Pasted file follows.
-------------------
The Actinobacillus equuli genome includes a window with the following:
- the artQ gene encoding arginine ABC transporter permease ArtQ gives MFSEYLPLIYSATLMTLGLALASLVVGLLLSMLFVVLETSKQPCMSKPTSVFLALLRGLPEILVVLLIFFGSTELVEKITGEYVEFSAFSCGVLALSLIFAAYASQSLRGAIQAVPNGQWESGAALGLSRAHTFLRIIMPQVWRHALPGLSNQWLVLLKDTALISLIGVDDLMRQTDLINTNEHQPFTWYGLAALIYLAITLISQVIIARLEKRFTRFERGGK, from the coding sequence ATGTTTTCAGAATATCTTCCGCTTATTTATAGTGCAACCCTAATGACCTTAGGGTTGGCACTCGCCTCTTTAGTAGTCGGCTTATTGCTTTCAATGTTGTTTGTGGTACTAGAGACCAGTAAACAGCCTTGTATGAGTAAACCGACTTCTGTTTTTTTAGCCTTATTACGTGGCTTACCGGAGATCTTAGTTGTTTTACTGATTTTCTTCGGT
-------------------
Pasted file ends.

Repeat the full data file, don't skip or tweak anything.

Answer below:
The Actinobacillus equuli genome includes a window with the following:
- the artQ gene encoding arginine ABC transporter permease ArtQ gives MFSEYLPLIYSATLMTLGLALASLVVGLLLSMLFVVLETSKQPCMSKPTSVFLALLRGLPEILVVLLIFFGSTELVEKITGEYVEFSAFSCGVLALSLIFAAYASQSLRGAIQAVPNGQWESGAALGLSRAHTFLRIIMPQVWRHALPGLSNQWLVLLKDTALISLIGVDDLMRQTDLINTNEHQPFTWYGLAALIYLAITLISQVIIARLEKRFTRFERGGK, from the coding sequence ATGTTTTCAGAATATCTTCCGCTTATTTATAGTGCAACCCTAATGACCTTAGGGTTGGCACTCGCCTCTTTAGTAGTCGGCTTATTGCTTTCAATGTTGTTTGTGGTACTAGAGACCAGTAAACAGCCTTGTATGAGTAAACCGACTTCTGTTTTTTTAGCCTTATTACGTGGCTTACCGGAGATCTTAGTTGTTTTACTGATTTTCTTCGGT